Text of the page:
The modified PIOPED criteria for the diagnosis of pulmonary embolus (PE) determine the probability of pulmonary emboli following a VQ scan. Classification High probability two or more large mismatched segmental defects or equivalent moderate/large defects with a normal x-ray any perfusion de...
Article

Monoarticular arthropathy

Monoarticular arthropathy can result from a number of causes: infectious arthritis gout HADD (hydroxyapatite deposition disease) traumatic arthritis secondary osteoarthritis avascular necrosis PVNS synovial osteochondromatosis osteochondritis dissecans
Article

MR enterography

MR enterography is a new non-invasive technique for diagnosis of small bowel disorders. Indications The most common indication is to evaluate patients with Crohn disease (CD). Technique Actual procedure will vary depending on institutional protocol/guidelines but below is a typical descripti...
Article

MRI of the brachial plexus

MRI of the brachial plexus is used to provide a causal diagnosis for brachial plexopathies. It provides clear structural analysis of the brachial plexus, its intraneural integrity, as well as surrounding structures 1,3. Related pathology brachial plexus injuries grading of brachial plexus inj...
Article

Multiphase CT angiography in acute ischaemic stroke

Multiphase CT angiography is an evolving imaging technique in acute ischaemic stroke. The technique aims to quickly and reliably identify brain which is potentially salvageable with intervention. Brain tissue viability depends on many factors, with this technique assessing collateral leptomening...
Article

Myelination pattern on MRI

Myelination of the brain during infancy progresses in an orderly and predictable fashion which can be assessed with MRI.  At birth only certain structures are myelinated: dorsal brainstem ventrolateral thalamus lentiform nuclei central corticospinal tracts posterior limb of the internal ca...
Article

Nasogastric tube position on chest x-ray (summary)

Nasogastric (NG) tube position on chest x-ray should be assessed following initial placement and on subsequent radiographs. Reference article This is a summary article; we do not have a more in-depth reference article. Summary confirming position x-rays are only performed when the position ...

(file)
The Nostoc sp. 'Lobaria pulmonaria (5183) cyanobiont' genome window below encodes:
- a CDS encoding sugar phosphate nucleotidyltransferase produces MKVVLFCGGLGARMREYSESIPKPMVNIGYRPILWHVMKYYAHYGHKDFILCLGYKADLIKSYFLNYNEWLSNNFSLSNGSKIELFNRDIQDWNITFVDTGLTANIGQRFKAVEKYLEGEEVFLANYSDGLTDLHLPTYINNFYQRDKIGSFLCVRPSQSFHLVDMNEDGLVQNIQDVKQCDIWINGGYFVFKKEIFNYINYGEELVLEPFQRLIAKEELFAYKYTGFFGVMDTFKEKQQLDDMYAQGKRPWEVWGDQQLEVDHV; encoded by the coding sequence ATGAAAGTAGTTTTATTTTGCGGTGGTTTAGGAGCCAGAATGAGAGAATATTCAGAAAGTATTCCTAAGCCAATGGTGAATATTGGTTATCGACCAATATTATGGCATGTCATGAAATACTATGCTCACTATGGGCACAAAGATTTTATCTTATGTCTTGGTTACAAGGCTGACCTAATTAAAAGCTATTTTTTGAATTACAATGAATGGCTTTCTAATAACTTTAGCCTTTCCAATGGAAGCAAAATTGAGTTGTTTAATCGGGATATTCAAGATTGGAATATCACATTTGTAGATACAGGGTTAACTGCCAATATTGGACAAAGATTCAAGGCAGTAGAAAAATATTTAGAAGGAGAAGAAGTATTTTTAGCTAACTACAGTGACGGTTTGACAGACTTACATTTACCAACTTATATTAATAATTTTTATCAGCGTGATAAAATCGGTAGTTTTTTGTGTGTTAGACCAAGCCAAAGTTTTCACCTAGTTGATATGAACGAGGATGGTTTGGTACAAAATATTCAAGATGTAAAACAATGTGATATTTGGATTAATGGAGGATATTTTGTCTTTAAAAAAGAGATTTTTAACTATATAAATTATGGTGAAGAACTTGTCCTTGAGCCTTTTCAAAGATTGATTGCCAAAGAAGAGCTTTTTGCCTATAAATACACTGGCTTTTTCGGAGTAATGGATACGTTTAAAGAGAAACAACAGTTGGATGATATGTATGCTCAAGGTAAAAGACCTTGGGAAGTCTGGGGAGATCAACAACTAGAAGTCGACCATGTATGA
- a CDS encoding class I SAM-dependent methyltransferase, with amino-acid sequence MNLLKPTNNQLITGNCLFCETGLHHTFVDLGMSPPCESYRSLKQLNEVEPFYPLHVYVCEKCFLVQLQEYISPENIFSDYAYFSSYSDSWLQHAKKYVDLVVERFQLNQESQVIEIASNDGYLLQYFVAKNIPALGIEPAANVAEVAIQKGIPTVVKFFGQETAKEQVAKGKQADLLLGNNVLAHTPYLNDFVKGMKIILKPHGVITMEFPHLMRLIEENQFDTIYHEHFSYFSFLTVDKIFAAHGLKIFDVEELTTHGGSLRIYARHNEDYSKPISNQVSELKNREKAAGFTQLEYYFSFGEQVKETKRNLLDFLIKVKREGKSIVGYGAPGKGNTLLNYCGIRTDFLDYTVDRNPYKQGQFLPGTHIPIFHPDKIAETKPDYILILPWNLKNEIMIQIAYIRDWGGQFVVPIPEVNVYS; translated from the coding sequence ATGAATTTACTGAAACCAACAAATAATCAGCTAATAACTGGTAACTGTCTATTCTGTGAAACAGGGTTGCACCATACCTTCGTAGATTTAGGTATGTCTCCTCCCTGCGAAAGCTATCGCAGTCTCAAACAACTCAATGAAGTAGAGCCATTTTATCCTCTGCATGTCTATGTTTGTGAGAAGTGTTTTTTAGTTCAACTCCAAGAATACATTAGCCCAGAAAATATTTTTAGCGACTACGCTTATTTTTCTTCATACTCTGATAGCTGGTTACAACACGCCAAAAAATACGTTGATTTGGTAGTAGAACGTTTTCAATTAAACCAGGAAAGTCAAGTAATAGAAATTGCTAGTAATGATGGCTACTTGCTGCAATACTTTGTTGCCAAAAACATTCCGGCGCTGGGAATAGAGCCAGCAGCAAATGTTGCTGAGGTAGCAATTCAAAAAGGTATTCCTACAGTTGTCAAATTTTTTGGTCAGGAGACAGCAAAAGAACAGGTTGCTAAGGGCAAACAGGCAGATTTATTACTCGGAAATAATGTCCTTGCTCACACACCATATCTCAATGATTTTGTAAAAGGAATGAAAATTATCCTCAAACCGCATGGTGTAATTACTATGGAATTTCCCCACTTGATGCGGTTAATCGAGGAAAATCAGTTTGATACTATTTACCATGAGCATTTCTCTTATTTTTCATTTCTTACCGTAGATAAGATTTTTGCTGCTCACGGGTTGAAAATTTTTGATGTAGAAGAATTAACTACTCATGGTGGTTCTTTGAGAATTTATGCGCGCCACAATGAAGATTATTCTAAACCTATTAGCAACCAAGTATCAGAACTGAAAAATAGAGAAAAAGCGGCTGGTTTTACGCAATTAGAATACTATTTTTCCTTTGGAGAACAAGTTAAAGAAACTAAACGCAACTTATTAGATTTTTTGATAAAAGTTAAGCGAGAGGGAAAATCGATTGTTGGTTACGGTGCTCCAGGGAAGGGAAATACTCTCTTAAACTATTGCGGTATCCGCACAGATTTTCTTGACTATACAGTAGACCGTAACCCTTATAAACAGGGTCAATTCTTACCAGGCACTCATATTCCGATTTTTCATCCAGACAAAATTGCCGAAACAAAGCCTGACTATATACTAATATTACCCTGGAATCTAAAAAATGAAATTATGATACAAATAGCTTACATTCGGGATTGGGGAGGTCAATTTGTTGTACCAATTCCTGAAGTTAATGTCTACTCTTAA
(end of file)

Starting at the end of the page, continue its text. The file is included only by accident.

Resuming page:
Article

Nasogastric tube positioning

Assessment of nasogastric (NG) tube positioning is a key competency of all doctors as unidentified malpositioning may have dire consequences, including death. The ideal position should be in the sub-diaphragmatic position in the stomach - identified on a plain chest radiograph as overlying the ...
Article

Neonatal chest radiograph in the exam setting

The neonatal chest radiograph in the exam setting may strike fear into the heart of many radiology registrars, but it need not! There are only a limited number of diagnoses that will be presented on such films and they are often highlighted by the history. Gestation First of all, have a look ...
Article

Neonatal pneumothorax

Neonatal pneumothorax describes pneumothoraces occurring in neonates. It is a life threatening condition, associated with high morbidity and mortality. The diagnosis is a challenge especially when the amount of air is small and may accumulate along the anterior or medial pleural space. Epidemio...
Article

Neurodegenerative MRI brain (an approach)

Imaging of the brain in patients with suspected neurodegenerative conditions is common and challenging, as in patients with subtle and equivocal signs and symptoms, the imaging findings are also subtle and equivocal. In many instances, by the time imaging findings are clear cut, then the patient...
Article

NEXUS criteria

NEXUS (National Emergency X-Radiography Utilization Study) is a set of validated criteria used to decide which trauma patients do not require cervical spine imaging. Trauma patients who do not require cervical spine imaging: alert and stable no focal neurologic deficit no altered level of co...
Article

Nipple markers

Nipple markers can be a useful technique in the evaluation of densities overlying the expected position of the nipple on a chest radiograph. Not uncommonly a small round opacity projects over the lower thorax on a chest radiograph (see: solitary pulmonary nodule). Often, especially in women, th...
Article

Non small cell lung cancer (IASLC 8th edition staging)

The IASLC (International Association for the Study of Lung Cancer) 8th edition lung cancer staging system was introduced in 2016 and supersedes the IASLC 7th edition.  It is as follows: TNM system T: primary tumour Tx: primary tumour cannot be assessed or tumour proven by presence of maligna...